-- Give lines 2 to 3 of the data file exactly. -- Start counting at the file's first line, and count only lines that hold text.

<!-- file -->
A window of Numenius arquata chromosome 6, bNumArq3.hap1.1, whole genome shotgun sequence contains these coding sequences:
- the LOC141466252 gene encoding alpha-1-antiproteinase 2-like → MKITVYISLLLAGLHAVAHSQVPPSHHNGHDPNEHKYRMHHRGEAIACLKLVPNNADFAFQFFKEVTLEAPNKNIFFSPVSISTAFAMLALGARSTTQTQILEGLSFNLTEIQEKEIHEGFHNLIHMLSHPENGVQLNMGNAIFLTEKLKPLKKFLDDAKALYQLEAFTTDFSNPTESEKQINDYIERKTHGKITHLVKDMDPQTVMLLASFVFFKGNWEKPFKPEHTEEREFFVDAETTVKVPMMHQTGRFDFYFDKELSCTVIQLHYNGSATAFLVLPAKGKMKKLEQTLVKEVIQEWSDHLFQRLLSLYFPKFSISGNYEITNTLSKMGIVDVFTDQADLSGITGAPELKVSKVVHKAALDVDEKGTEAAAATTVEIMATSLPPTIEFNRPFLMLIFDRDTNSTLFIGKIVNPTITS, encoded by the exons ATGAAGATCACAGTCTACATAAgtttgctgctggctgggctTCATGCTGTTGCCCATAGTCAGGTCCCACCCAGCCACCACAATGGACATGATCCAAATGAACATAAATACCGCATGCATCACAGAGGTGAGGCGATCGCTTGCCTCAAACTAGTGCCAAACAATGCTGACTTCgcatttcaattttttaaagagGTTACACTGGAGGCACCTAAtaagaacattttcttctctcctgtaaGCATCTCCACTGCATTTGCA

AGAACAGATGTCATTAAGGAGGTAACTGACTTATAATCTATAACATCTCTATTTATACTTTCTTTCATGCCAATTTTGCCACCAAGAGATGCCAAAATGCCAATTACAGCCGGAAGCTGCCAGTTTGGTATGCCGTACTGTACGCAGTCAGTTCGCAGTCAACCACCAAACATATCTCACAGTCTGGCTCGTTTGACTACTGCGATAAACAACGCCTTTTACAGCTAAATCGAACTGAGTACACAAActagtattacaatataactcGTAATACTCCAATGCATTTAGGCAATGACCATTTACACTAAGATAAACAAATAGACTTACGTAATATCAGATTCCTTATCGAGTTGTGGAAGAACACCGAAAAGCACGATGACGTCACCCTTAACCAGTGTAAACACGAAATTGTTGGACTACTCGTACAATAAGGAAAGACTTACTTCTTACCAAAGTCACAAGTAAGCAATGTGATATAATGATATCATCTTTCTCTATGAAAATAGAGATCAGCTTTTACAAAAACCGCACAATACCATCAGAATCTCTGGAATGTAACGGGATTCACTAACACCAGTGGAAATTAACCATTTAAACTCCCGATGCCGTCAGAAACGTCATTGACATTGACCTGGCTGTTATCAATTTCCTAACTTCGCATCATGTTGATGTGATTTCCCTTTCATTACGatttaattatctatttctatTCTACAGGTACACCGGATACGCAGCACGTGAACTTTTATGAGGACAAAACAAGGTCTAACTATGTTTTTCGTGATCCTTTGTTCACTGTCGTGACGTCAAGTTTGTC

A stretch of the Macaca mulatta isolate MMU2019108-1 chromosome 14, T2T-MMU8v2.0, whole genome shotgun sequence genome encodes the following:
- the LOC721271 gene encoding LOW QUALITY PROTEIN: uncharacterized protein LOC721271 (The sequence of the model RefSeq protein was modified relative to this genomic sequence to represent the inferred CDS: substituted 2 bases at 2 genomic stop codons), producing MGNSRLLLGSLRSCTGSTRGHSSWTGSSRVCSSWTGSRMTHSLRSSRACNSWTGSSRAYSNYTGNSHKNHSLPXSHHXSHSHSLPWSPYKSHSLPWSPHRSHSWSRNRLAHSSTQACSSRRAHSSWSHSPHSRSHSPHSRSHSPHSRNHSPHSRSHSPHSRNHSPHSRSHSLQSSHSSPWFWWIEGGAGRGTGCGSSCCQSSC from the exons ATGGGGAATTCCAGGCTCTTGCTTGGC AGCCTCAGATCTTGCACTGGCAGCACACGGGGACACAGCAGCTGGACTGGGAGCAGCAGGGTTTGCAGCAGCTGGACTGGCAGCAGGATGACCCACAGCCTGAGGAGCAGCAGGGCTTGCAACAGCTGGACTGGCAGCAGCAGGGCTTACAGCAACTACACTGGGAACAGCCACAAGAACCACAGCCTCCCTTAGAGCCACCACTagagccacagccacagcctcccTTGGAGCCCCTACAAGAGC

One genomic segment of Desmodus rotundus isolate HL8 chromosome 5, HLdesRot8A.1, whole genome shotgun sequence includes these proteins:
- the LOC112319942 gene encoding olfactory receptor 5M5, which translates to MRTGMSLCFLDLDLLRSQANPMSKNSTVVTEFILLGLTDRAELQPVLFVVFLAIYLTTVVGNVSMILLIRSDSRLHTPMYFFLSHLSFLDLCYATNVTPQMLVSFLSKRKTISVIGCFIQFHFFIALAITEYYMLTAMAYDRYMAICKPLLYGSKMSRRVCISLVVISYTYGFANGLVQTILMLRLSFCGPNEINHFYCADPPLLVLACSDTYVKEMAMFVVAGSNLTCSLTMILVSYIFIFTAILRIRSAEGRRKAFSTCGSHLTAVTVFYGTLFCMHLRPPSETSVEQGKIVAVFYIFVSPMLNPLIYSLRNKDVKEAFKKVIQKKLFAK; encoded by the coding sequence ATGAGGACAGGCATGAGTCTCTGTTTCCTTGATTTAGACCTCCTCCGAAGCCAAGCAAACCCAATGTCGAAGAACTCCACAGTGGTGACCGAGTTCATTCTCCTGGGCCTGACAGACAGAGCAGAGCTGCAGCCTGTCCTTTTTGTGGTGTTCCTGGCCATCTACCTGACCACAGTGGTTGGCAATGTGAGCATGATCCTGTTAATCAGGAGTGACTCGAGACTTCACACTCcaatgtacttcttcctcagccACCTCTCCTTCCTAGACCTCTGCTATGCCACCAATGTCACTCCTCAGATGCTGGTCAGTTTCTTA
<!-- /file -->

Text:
- the LOC141466252 gene encoding alpha-1-antiproteinase 2-like → MKITVYISLLLAGLHAVAHSQVPPSHHNGHDPNEHKYRMHHRGEAIACLKLVPNNADFAFQFFKEVTLEAPNKNIFFSPVSISTAFAMLALGARSTTQTQILEGLSFNLTEIQEKEIHEGFHNLIHMLSHPENGVQLNMGNAIFLTEKLKPLKKFLDDAKALYQLEAFTTDFSNPTESEKQINDYIERKTHGKITHLVKDMDPQTVMLLASFVFFKGNWEKPFKPEHTEEREFFVDAETTVKVPMMHQTGRFDFYFDKELSCTVIQLHYNGSATAFLVLPAKGKMKKLEQTLVKEVIQEWSDHLFQRLLSLYFPKFSISGNYEITNTLSKMGIVDVFTDQADLSGITGAPELKVSKVVHKAALDVDEKGTEAAAATTVEIMATSLPPTIEFNRPFLMLIFDRDTNSTLFIGKIVNPTITS, encoded by the exons ATGAAGATCACAGTCTACATAAgtttgctgctggctgggctTCATGCTGTTGCCCATAGTCAGGTCCCACCCAGCCACCACAATGGACATGATCCAAATGAACATAAATACCGCATGCATCACAGAGGTGAGGCGATCGCTTGCCTCAAACTAGTGCCAAACAATGCTGACTTCgcatttcaattttttaaagagGTTACACTGGAGGCACCTAAtaagaacattttcttctctcctgtaaGCATCTCCACTGCATTTGCA

AGAACAGATGTCATTAAGGAGGTAACTGACTTATAATCTATAACATCTCTATTTATACTTTCTTTCATGCCAATTTTGCCACCAAGAGATGCCAAAATGCCAATTACAGCCGGAAGCTGCCAGTTTGGTATGCCGTACTGTACGCAGTCAGTTCGCAGTCAACCACCAAACATATCTCACAGTCTGGCTCGTTTGACTACTGCGATAAACAACGCCTTTTACAGCTAAATCGAACTGAGTACACAAActagtattacaatataactcGTAATACTCCAATGCATTTAGGCAATGACCATTTACACTAAGATAAACAAATAGACTTACGTAATATCAGATTCCTTATCGAGTTGTGGAAGAACACCGAAAAGCACGATGACGTCACCCTTAACCAGTGTAAACACGAAATTGTTGGACTACTCGTACAATAAGGAAAGACTTACTTCTTACCAAAGTCACAAGTAAGCAATGTGATATAATGATATCATCTTTCTCTATGAAAATAGAGATCAGCTTTTACAAAAACCGCACAATACCATCAGAATCTCTGGAATGTAACGGGATTCACTAACACCAGTGGAAATTAACCATTTAAACTCCCGATGCCGTCAGAAACGTCATTGACATTGACCTGGCTGTTATCAATTTCCTAACTTCGCATCATGTTGATGTGATTTCCCTTTCATTACGatttaattatctatttctatTCTACAGGTACACCGGATACGCAGCACGTGAACTTTTATGAGGACAAAACAAGGTCTAACTATGTTTTTCGTGATCCTTTGTTCACTGTCGTGACGTCAAGTTTGTC